The U.S. State Department has announced that it has begun requesting social media information from "most" new visa applicants. Previously, this information had only been requested for applicants who had already been identified as cases that needed to be more closely inspected.
Here's what we know
This move to request social media information was expected, and had first been announced in a public notice from the department on March 30, which allowed for 60 days of public comment before the policy would be implemented.
According to this notice, a new question on visa applications "lists multiple social media platforms and requires the applicant to provide any identifiers used by applicants for those platforms during the five years preceding the date of application." Additionally, "the applicant will be given the option to provide information about any social media identifiers associated with any platforms other than those that are listed that the applicant has used in the last five years." This information would then be used as part of the vetting process.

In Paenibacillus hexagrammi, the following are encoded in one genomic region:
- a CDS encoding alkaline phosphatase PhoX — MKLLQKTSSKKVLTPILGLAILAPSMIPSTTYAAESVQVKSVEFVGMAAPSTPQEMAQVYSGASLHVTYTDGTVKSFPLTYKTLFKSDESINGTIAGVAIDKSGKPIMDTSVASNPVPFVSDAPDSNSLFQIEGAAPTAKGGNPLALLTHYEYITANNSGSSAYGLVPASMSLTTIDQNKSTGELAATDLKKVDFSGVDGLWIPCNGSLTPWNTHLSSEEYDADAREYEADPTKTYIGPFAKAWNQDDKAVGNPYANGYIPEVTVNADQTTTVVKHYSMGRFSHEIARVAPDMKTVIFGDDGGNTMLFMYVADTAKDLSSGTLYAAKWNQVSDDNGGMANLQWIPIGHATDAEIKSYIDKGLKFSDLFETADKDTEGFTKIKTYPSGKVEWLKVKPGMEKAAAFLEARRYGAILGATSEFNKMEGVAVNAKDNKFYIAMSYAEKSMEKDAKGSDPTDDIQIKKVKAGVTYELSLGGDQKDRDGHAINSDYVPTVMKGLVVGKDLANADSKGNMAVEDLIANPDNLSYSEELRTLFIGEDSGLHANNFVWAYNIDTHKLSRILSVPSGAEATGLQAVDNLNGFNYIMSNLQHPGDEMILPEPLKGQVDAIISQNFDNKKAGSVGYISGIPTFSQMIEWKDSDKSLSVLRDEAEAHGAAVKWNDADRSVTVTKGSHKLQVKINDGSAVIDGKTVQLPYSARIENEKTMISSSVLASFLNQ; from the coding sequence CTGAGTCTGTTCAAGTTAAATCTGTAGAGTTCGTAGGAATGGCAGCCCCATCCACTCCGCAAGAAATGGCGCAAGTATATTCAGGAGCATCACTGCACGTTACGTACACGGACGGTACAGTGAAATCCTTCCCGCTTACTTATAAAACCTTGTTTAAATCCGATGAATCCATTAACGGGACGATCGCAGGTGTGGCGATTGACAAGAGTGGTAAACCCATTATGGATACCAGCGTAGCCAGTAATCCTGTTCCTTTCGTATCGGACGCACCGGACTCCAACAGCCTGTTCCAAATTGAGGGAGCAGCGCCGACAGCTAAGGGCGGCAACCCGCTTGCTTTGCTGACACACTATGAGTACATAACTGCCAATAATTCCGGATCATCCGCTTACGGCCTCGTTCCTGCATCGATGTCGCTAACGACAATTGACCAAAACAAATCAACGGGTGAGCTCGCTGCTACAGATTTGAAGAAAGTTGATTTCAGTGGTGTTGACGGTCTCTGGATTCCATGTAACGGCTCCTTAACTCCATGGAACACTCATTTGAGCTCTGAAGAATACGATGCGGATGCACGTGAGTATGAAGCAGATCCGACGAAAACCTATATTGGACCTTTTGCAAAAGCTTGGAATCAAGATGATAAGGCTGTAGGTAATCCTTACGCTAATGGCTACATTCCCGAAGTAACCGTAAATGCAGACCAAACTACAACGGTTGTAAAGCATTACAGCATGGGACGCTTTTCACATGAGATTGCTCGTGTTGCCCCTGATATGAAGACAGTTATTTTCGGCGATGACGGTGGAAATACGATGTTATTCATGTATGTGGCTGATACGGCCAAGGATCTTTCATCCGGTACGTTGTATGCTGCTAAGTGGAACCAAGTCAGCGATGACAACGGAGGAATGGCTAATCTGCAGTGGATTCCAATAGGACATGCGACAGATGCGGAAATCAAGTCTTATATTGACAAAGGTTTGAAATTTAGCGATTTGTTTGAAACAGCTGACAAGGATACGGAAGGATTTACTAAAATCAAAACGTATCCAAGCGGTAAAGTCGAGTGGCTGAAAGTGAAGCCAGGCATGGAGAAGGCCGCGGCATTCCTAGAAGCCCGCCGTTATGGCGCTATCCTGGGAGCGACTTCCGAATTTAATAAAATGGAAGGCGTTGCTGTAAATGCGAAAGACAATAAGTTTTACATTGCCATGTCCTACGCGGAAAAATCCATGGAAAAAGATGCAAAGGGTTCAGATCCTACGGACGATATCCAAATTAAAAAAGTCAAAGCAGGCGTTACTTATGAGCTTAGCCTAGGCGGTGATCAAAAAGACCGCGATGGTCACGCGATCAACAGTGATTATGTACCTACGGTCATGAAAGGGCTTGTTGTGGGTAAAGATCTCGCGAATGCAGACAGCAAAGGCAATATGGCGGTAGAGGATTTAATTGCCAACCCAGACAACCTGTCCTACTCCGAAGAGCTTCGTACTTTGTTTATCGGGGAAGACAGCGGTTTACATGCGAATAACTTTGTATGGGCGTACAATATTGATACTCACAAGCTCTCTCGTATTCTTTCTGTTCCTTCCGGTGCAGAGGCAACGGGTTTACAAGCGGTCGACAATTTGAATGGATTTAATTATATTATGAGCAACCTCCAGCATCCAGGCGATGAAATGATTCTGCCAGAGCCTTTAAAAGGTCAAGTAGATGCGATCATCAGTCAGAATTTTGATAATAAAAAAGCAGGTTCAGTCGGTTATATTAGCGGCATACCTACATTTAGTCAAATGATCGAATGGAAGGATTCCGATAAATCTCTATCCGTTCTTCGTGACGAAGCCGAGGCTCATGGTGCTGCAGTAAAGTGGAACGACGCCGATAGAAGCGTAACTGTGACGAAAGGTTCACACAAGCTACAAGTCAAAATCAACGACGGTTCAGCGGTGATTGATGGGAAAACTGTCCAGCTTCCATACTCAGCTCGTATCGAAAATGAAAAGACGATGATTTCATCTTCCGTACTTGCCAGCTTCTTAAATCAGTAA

A State Department official told Hill.TV that visa applicants could choose to say that they did not have any social media accounts, but if they were caught lying they could face "serious immigration consequences."
On Friday, the State Department announced that the new policy was officially going into effect. The department said that this would help with "vetting these [Visa] applicants and confirming their identity." This will apply both to visa applicants who hope to pursue citizenship, and those requesting visas for tourism.
"National security is our top priority when adjudicating visa applications, and every prospective traveler and immigrant to the United States undergoes extensive security screening," the State Department said in a statement. "We are constantly working to find mechanisms to improve our screening processes to protect U.S. citizens, while supporting legitimate travel to the United States."